Integrity is Invaluable

Yesterday I was putting away some laundry and noticed something interesting about my behavior that really made me start to think. There I was, pairing up some socks and putting them away in my drawer… when I realized that even though I had already come up with a system for organizing and storing my socks, I was actively choosing to do it a lazier and less organized way. I had two different methods setup for organizing my socks:

  1. My fancy work socks get folded as pairs and stored so I can easily identify the colors/patterns on them to best match my outfit. These have their own drawer, and this saves me from having to dig through a pile of socks to find a matching sock or the specific pair I was hoping to wear!I recently look this photo of my socks because I had them all laid out and realized I may have a problem…

    Guys, seriously I can stop anytime I want…
  2. My normal ankle socks, which I wear for more active things, get rolled together and tossed in a separate drawer which needs significantly less organization.

Unexpectedly enough, this whole realization happened while putting away the plain socks and not the fancy pairs! (which as you can see, definite take more effort) All I needed to do was to roll them together and toss them into the drawer… and I found myself opting to drop individual socks into the drawer to avoid the small amount of additional work required to roll each pair together first. At this point I took a moment to be introspective (one of my favorite pastimes) and realized that what I was lacking was ethical integrity.

From Wikipedia:

Integrity is the quality of being honest and having strong moral principles, or moral uprightness. It is generally a personal choice to hold oneself to consistent moral and ethical standards. In ethicsintegrity is regarded as the honesty and truthfulness or accuracy of one’s actions.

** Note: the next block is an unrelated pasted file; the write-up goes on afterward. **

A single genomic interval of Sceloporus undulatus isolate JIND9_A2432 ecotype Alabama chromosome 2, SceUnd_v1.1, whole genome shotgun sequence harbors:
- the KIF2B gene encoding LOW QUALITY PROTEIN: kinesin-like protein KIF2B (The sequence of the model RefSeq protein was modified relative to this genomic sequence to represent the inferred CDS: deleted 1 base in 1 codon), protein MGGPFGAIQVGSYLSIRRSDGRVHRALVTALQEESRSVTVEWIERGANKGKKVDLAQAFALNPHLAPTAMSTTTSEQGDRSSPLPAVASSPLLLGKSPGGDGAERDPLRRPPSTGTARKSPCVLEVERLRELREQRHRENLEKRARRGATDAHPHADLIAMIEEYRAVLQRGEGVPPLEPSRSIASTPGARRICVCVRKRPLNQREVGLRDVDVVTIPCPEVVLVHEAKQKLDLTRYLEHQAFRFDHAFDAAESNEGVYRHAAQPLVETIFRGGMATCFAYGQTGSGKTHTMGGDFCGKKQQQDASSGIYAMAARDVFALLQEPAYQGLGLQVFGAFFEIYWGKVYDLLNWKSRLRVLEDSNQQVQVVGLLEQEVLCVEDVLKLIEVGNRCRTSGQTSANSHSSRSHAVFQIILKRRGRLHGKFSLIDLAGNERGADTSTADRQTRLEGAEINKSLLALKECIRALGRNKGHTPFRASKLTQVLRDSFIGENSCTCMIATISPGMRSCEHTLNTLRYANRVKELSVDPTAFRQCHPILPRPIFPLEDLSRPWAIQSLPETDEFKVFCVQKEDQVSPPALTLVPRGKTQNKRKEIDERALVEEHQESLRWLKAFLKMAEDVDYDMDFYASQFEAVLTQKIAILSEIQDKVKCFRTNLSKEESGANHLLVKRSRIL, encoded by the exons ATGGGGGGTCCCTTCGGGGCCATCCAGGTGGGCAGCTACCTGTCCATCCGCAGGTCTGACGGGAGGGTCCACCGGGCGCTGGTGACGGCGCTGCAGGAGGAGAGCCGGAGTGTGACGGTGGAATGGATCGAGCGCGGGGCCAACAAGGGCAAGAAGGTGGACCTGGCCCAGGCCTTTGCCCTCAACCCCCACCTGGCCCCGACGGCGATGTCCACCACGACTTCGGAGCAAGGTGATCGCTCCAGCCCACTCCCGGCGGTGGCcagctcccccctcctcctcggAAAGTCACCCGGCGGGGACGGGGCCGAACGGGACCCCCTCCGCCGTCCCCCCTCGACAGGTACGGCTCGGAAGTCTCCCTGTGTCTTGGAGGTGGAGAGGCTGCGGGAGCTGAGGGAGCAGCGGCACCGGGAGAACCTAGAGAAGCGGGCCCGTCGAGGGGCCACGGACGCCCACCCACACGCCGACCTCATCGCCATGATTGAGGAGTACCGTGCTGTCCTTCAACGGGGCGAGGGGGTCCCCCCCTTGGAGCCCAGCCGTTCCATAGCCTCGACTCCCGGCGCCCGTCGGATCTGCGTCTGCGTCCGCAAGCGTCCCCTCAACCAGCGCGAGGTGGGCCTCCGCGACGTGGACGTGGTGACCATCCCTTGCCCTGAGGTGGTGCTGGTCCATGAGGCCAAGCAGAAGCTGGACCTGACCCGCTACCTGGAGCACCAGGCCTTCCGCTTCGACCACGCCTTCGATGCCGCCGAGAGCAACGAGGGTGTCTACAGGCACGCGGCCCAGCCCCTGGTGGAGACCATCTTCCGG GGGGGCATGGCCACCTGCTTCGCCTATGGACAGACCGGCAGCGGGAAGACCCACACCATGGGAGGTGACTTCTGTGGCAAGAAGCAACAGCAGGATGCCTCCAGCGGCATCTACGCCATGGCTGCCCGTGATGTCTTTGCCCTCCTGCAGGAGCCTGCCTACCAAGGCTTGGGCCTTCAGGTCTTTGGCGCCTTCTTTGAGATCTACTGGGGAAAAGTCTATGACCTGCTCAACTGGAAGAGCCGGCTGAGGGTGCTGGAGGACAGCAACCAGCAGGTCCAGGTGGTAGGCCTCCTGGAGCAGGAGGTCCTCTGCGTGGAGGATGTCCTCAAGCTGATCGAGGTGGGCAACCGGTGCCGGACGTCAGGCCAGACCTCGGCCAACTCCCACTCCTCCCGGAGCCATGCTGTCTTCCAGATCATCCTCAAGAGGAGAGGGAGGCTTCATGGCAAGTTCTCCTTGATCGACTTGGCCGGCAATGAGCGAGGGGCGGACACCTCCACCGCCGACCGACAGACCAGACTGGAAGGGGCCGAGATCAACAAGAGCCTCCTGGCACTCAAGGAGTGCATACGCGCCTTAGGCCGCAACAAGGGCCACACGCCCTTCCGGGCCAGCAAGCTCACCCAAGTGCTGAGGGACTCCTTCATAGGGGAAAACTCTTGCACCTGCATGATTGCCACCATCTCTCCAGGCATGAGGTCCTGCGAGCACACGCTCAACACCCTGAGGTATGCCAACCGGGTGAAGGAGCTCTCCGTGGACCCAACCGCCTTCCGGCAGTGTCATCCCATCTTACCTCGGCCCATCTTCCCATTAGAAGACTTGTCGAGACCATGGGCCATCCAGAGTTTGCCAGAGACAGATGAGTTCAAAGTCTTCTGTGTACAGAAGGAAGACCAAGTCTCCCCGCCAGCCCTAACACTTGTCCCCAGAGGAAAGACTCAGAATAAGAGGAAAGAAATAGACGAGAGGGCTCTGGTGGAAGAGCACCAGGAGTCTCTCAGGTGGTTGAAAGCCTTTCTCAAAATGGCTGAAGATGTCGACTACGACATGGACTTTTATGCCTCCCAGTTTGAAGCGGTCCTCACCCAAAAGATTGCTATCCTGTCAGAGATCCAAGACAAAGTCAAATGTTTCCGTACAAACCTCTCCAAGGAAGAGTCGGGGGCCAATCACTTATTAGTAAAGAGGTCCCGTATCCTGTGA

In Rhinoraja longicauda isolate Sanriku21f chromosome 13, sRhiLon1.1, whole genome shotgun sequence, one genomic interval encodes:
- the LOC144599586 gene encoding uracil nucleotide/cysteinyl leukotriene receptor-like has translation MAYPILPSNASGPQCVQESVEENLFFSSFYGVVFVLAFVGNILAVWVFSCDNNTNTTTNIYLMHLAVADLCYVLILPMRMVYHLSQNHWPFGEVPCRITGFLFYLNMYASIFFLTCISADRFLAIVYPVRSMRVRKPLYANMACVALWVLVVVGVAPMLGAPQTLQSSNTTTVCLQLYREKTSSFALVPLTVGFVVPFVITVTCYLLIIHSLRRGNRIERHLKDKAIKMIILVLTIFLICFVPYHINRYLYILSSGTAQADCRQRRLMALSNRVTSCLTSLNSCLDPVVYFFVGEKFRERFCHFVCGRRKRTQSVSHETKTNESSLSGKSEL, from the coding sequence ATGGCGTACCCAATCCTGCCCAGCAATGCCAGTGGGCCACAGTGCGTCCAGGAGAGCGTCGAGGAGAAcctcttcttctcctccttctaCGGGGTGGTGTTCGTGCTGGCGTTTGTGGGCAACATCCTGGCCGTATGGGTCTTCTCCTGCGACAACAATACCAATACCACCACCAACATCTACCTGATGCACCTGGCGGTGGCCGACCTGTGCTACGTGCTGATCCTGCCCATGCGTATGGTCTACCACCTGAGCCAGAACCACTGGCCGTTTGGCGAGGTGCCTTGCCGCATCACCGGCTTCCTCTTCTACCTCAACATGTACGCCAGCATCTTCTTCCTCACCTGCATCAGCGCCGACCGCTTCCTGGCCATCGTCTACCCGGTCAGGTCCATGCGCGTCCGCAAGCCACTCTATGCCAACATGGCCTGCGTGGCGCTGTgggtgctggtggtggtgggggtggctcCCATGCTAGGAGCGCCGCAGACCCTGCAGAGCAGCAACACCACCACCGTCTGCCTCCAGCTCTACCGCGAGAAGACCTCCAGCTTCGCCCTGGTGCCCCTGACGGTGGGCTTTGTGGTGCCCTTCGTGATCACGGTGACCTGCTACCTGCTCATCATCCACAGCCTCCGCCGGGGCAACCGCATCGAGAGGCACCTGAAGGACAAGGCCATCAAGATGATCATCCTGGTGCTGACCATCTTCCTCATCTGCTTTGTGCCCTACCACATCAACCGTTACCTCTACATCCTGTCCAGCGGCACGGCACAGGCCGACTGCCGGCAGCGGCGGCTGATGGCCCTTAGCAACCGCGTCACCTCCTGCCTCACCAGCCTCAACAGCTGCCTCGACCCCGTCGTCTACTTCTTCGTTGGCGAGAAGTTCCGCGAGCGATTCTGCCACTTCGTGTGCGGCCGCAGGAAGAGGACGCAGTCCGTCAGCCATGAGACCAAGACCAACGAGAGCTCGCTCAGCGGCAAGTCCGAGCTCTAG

Now… I know how overblown and hyperbolic this diagnosis seems given the fact that it was literally only putting socks away; really, I do. However, if I cannot trust myself to follow the tiny system I created for myself in order to organize my sock drawer, how can I possibly be expected to manage much larger things like finances, relationships, and adulting in general? I feel that I am very good at maintaining a high level of integrity when I look at political and social issues; however, I have identified a clear lack of this quality within my daily life and especially when doing things for myself. This has to change… but how?

I’ve been feeling a little depressed lately, and something that I try to do, in order to get through these times, is to slow down and focus on doing the little day to day things that will keep my life moving forward, rather than digging myself into a hole and needing to eventually claw my way out of it. I was definitely more focused on doing chores like making sure that laundry basket didn’t get piled too high, and that extra focus led me to notice the corners I was cutting in even the most simplest of tasks. With that in mind, here’s how I’ve decided to go about tackling this issue:

I have a tendency of taking on far too much at once. When I’m feeling positive, I will weigh myself down by setting up a schedule that doesn’t even leave me spare seconds to breath (and also vastly underestimate the time required for most things). To counter-act this, I’ve decided that until the important items I’ve identified are more habitual, I need to focus as much as possible on those core issues. Knowing your limits and setting yourself up for success means taking on only as much as you can properly execute.

One habit I’ve developed is very quickly burning through to-do items, but not necessarily focusing on doing each of them properly. Wanting to create a better foundation of behavior for myself, so that I can continue to develop my will-power and integrity, I have come to the conclusion that I need to truly focus on execution. Doing the right thing, even during a seemingly meaningless task, is invaluable.

Just like with imposter syndrome, it can be very easy to overlook your own improvement and accomplishments. I have recognized that I am not taking the small amount of time it would take to look back each day and identify the things I feel I’ve done well, to just appreciate the effort I’ve put in or acknowledge the integrity behind wholly executing on each task. Momentum and motivation is created when you can look back at your work and be proud of what you’ve done.

In summary:

  1. Do Less – Knowing your limits and setting yourself up for success means taking on only as much as you can properly execute.
  2. Execute – Doing the right thing, even during a seemingly meaningless task, is invaluable.
  3. Be Proud – Momentum and motivation are created when you can look back at your work and be proud of what you’ve done.

 

Thanks for reading, and I’m glad to be back!

Your Habits Determine Your Path